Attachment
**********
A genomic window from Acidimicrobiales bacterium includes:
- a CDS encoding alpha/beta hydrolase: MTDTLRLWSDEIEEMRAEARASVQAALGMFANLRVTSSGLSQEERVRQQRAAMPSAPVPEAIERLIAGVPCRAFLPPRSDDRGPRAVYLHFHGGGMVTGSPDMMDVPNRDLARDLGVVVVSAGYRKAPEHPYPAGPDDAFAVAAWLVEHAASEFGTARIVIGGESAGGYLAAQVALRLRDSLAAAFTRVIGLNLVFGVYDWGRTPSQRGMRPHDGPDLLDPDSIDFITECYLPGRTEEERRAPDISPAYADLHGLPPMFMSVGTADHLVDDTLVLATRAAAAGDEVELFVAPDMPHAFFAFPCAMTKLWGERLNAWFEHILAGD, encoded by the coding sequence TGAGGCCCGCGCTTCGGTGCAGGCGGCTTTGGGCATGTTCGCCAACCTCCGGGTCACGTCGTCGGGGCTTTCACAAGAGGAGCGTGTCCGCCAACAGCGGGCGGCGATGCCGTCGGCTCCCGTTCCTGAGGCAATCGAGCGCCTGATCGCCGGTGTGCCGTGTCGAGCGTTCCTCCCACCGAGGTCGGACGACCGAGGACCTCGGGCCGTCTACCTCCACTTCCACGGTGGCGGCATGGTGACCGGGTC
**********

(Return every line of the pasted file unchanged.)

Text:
A genomic window from Acidimicrobiales bacterium includes:
- a CDS encoding alpha/beta hydrolase: MTDTLRLWSDEIEEMRAEARASVQAALGMFANLRVTSSGLSQEERVRQQRAAMPSAPVPEAIERLIAGVPCRAFLPPRSDDRGPRAVYLHFHGGGMVTGSPDMMDVPNRDLARDLGVVVVSAGYRKAPEHPYPAGPDDAFAVAAWLVEHAASEFGTARIVIGGESAGGYLAAQVALRLRDSLAAAFTRVIGLNLVFGVYDWGRTPSQRGMRPHDGPDLLDPDSIDFITECYLPGRTEEERRAPDISPAYADLHGLPPMFMSVGTADHLVDDTLVLATRAAAAGDEVELFVAPDMPHAFFAFPCAMTKLWGERLNAWFEHILAGD, encoded by the coding sequence TGAGGCCCGCGCTTCGGTGCAGGCGGCTTTGGGCATGTTCGCCAACCTCCGGGTCACGTCGTCGGGGCTTTCACAAGAGGAGCGTGTCCGCCAACAGCGGGCGGCGATGCCGTCGGCTCCCGTTCCTGAGGCAATCGAGCGCCTGATCGCCGGTGTGCCGTGTCGAGCGTTCCTCCCACCGAGGTCGGACGACCGAGGACCTCGGGCCGTCTACCTCCACTTCCACGGTGGCGGCATGGTGACCGGGTC